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First-Time Home Buyer Programs in Idaho

Idaho first-time home buyer programs

Thanks to beautiful scenery, relatively affordable mortgage rates and a robust economy, Idaho is a great destination for new homeowners. If you’re thinking about settling in the Gem State, check out first-time homebuyer programs from the federal and Idaho state governments. There are down payment assistance and tax credit programs in addition to homebuyer education and discounted mortgages. Best of all, nearly every would-be borrower will qualify for something. If you’re concerned about integrating your new mortgage into your financial plan, consider enlisting the help of a financial advisor.

Federal First-Time Homebuyer Programs

There are multiple programs that you may qualify for that can help you either get access to the downpayment money you need for a mortgage or a loan that can lower your downpayment, no matter where you live. Here are some of the most popular options.

FHA Loans

Pros– Flexible credit approval
– Low down payment needed
Cons– Higher down payments for lower credit scores
Eligibility– Credit score of at least 500
– Down payment of at least 3.5%
Best For– Anyone lacking adequate savings for a standard down payment

The Federal Housing Administration (FHA) program is a very popular first-time homebuyer program in Idaho. Though backed by the FHA, you will apply for a FHA loan through a third-party lender. Reduced interest rates are great, but the biggest benefit of FHA loans is the minimum down payment requirement.

Rather than the typical 20%, buyers only need to provide 3.5% of the home’s value at closing. Plus, almost anyone can qualify for an FHA loan. You need a FICO® credit score of 580 to receive the down payment perk in its full glory, but if your score falls between 500 and 580, you can get an FHA loan by making a down payment closer to 10%.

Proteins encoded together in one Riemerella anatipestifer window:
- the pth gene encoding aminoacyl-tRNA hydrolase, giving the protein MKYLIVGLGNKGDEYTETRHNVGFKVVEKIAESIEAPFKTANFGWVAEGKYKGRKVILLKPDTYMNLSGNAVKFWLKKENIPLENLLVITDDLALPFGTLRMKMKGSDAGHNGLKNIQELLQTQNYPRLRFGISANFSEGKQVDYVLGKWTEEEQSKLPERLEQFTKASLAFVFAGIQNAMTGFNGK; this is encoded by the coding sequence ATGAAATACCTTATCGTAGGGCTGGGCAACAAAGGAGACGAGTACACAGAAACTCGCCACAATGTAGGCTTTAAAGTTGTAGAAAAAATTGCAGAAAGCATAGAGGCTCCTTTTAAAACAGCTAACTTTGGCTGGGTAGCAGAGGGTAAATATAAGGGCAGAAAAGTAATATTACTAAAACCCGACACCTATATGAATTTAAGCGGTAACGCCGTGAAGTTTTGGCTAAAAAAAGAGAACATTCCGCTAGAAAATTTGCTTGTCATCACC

USDA Loans

Pros– Flexible credit approval
– No down payment
Cons– Only available in select areas
– Only available to those that can’t get a conventional mortgage
Eligibility– Home in an eligible area
– Household income within 115% of the local median in most cases
Best For– Low- and mid-income buyers willing to live in the country

The “Section 502 Single Family Housing Guaranteed Loan Program,” better known as USDA mortgages, was created to attract new homebuyers to rural and semi-rural communities throughout the country. If you’re looking to buy a home in the country, it’s worth looking into a USDA loan.

A 3.5% down payment is nice, but with USDA loans, most applicants won’t pay any down payment at all. You just have to prove that you are a credible borrower and haven’t been able to secure a conventional mortgage. If your score falls a bit lower on the spectrum (500-580), you could still qualify. You will just have to pay a down payment closer to 10%.

VA Loans

Pros– No down payment
– No private mortgage insurance requirement
– Usually comes with reduced closing costs
Cons– Must pay VA funding fee
Eligibility– Credit score of at least 620
– Military members and veterans, their spouses, or other beneficiaries
Best For– Idaho veterans that can’t afford a down payment

The Department of Veterans Affairs (VA) insures VA loans, which help active and retired military servicemen and women achieve the American Dream they fought to preserve. Most buyers will be eligible for a loan worth 100% of their home’s value. In other words, no down payment.

Plus, since the VA backs part of your risk, you will not have to get private mortgage insurance (PMI), which is usually required for down payments lower than 20%. VA loans also tend to come with low closing costs, meaning even more savings.

Buyers need a credit score of 620 or higher to qualify. You will also need to contribute 1.4-2.3% of your home’s value into the VA fund, depending on the size of your down payment – should you choose to make one at all.


Pros– No down payment
– No private mortgage insurance requirement
– Usually comes with reduced closing costs
– Reduced, fixed rate
– Flexible credit approval